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Perforated Relief of Ur-Nanshe

By Dr. Senta German
Perforated relief of Ur-Nanshe, king of Lagash, limestone, Early Third Dynasty (2550–2500 B.C.E.), found in Telloh or Tello (ancient city of Girsu), 39 x 46.5 cm (Musée du Louvre; photo: Steven Zucker, CC BY-NC-SA 2.0)
Perforated relief of Ur-Nanshe, king of Lagash, limestone, Early Third Dynasty (2550–2500 B.C.E.), found in Telloh or Tello (ancient city of Girsu), 39 x 46.5 cm (Musée du Louvre; photo: Steven Zucker, CC BY-NC-SA 2.0)
More than 4,000 years ago, Ur-Nanshe, the chief priest and king, displayed his piety and power by building a temple. Archaeologists believe that the years 2800–2350 B.C.E. in Mesopotamia saw both increased population and a drier climate. This would have increased competition between city-states which would have vied for arable land. As conflicts increased, the military leadership of temple administrators became more important. Art of this period emphasizes a new combination of piety and raw power in the representation of its leaders. In fact, the representation of human figures becomes more common and more detailed in this era.
This
votive
plaque, which would have been hung on the wall of a shrine through its central hole, illustrates the chief priest and king of Lagash, Ur-Nanshe, helping to build and then commemorate the opening of a temple of Ningirsu, the patron god of his city. The plaque was excavated at the ancient city of Girsu. There is some evidence that Girsu was then the capital of the city-state of Lagash.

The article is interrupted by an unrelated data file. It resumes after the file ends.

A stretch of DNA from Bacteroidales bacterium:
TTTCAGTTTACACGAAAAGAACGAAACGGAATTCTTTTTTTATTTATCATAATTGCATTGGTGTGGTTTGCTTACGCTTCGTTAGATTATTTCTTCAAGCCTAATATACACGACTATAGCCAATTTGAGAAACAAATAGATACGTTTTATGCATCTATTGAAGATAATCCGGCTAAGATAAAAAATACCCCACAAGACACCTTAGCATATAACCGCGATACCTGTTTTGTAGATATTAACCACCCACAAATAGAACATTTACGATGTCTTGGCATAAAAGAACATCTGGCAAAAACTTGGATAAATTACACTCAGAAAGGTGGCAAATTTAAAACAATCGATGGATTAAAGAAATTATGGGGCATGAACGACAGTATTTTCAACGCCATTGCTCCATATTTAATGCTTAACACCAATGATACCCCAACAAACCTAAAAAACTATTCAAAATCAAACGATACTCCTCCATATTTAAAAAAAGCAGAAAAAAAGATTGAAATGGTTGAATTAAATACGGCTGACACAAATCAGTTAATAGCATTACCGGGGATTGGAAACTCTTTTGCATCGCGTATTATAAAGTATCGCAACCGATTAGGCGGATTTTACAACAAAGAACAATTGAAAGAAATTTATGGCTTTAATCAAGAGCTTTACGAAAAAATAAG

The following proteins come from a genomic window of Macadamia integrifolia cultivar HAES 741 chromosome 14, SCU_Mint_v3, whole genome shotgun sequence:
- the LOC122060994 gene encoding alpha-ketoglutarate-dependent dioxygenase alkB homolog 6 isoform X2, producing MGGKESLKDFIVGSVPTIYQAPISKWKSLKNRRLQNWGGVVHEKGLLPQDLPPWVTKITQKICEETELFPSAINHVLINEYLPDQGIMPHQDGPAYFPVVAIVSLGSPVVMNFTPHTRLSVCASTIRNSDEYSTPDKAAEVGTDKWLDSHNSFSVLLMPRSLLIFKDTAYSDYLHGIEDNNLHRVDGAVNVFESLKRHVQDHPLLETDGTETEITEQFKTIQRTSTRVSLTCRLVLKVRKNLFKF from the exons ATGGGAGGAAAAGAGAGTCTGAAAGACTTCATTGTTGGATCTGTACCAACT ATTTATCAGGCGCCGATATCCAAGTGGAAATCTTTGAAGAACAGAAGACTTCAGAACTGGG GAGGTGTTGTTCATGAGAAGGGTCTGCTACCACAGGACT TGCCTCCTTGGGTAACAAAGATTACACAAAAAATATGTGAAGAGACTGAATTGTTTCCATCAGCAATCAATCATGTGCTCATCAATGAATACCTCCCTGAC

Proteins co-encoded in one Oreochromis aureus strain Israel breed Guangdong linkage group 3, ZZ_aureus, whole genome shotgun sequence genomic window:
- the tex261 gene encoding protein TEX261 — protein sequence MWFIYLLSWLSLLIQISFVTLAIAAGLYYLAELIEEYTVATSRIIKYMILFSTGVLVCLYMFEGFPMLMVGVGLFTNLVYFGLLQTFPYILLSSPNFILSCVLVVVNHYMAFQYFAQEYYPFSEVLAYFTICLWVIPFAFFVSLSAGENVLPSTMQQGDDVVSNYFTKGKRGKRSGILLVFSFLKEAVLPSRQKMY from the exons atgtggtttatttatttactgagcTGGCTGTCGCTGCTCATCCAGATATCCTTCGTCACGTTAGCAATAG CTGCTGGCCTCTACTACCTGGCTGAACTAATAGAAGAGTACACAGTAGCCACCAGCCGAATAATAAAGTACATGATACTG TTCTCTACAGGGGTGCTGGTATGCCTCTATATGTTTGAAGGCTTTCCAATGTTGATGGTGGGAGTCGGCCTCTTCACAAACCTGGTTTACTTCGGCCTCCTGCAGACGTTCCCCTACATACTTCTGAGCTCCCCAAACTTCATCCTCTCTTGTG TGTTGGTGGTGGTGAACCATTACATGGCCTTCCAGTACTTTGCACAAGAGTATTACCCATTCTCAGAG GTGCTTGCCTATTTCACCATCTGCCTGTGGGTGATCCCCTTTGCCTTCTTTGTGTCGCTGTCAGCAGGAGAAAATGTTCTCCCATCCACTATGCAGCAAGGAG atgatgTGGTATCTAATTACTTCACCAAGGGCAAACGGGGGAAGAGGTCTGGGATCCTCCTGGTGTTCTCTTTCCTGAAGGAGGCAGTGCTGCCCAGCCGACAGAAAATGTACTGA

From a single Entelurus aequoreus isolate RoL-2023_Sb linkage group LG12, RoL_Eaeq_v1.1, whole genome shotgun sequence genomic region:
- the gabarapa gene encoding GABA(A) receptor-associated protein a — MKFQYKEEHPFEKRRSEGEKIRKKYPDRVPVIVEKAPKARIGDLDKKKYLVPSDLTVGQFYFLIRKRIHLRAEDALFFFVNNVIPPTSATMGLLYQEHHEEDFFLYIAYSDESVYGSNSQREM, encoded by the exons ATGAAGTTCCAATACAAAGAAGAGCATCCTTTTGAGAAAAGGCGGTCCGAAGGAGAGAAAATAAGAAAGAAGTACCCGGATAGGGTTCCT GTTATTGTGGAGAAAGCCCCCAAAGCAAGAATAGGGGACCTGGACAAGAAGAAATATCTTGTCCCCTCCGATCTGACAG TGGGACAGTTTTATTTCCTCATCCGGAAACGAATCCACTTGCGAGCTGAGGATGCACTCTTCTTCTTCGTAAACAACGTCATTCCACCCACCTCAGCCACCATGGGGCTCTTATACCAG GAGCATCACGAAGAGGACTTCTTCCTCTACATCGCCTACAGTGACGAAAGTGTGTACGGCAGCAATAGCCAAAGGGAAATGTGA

Detail, Perforated relief of Ur-Nanshe, king of Lagash, limestone, Early Third Dynasty (2550–2500 B.C.E.), found in Telloh or Tello (ancient city of Girsu), 39 x 46.5 cm (Musée du Louvre; photo: Steven Zucker, CC BY-NC-SA 2.0)
Detail, Perforated relief of Ur-Nanshe, king of Lagash, limestone, Early Third Dynasty (2550–2500 B.C.E.), found in Telloh or Tello (ancient city of Girsu), 39 x 46.5 cm (Musée du Louvre; photo: Steven Zucker, CC BY-NC-SA 2.0)
The top portion of the plaque depicts Ur-Nanshe helping to bring mud bricks to the building site accompanied by his wife and sons. The bottom shows Ur-Nanshe seated at a banquet, enjoying a drink, again accompanied by his sons. In both, he wears the traditional tufted woolen skirt called the kaunakes and shows off his broad muscular chest and arms.

Additional resources
Read a chapter in our textbook, Reframing Art History, about rethinking how we approach the art of the Ancient Near East.

Essay by Dr. Senta German

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